Benefits Canada‘s most recent cover story looked at the hazy regulatory environment around medical marijuana and the uncertainty over whether group benefits plans should cover the drug. What do you think?
While medical marijuana has been around for years, Health Canada has yet to issue a drug identification number for it and many plan sponsors are unsure about how to handle coverage amid questions about its effectiveness.
Nevertheless, medical marijuana has worked anecdotally for many patients and can be cheaper than other medications. For Jonathan Zaid, founder of Canadians for Fair Access to Medical Marijuana, the substance offered relief from a chronic condition called new daily persistent headaches where other medications had failed.
“It’s really a long process and people react with misconceptions surrounding it at first, so there’s a lot of education needed in most cases,” Zaid, who succeeded in getting the drug covered, told Benefits Canada.
So what do you think? Do you believe the medical and cost benefits of marijuana are clear or should plan sponsors refrain from covering it? Or does the answer depend on getting more clarity on the medical and regulatory issues? Have your say in our weekly poll.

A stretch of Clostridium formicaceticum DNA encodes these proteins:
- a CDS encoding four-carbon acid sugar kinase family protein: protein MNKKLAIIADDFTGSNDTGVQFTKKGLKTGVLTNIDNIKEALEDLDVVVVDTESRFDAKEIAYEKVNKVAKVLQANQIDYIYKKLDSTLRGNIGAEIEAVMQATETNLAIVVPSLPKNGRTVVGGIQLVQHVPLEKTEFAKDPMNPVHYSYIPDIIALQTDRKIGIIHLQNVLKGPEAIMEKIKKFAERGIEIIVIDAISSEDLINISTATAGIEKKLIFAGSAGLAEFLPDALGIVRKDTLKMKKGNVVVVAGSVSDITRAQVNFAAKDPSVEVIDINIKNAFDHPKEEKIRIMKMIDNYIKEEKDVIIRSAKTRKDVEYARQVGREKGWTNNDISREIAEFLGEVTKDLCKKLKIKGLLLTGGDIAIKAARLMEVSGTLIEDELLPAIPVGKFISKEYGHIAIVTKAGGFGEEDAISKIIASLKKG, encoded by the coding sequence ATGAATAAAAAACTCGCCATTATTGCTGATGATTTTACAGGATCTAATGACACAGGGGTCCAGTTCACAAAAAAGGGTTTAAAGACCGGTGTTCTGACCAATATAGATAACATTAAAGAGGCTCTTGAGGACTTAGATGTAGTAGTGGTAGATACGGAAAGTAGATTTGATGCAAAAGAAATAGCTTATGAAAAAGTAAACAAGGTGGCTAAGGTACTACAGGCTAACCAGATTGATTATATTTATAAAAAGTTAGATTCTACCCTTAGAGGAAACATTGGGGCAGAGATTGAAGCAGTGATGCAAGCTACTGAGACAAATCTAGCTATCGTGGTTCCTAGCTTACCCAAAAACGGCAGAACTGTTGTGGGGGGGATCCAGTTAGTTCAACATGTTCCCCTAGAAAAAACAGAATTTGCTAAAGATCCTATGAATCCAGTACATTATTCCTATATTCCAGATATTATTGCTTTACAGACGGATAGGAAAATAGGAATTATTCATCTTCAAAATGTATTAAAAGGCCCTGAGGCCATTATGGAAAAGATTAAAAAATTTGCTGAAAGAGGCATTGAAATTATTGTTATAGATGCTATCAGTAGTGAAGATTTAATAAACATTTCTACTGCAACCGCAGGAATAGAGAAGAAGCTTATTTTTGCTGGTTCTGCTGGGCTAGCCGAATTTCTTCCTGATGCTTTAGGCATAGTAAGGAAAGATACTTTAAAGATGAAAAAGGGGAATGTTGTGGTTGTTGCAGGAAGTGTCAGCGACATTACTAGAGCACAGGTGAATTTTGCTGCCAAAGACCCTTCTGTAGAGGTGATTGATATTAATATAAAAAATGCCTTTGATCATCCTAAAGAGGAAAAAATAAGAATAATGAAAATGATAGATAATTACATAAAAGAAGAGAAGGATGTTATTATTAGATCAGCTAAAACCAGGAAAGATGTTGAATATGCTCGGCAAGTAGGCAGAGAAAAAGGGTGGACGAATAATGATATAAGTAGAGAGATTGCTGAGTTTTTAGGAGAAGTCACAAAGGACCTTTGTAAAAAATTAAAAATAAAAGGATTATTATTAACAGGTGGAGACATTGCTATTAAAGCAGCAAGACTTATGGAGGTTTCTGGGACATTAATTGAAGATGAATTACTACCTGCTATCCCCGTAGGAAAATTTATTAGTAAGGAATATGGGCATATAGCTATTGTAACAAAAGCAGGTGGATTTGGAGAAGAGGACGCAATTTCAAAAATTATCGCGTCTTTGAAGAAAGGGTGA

As for last week’s poll, which asked whether working vacations were a good idea, nearly two-thirds (64 per cent) of respondents said employers should discourage them in order to allow their staff to recharge and avoid burnout. About a quarter (24 per cent) of respondents thought working vacations were a practical way to minimize the impact of being away and the remaining 11 per cent didn’t see them as a problem if people are doing a minimal amount of occasional work.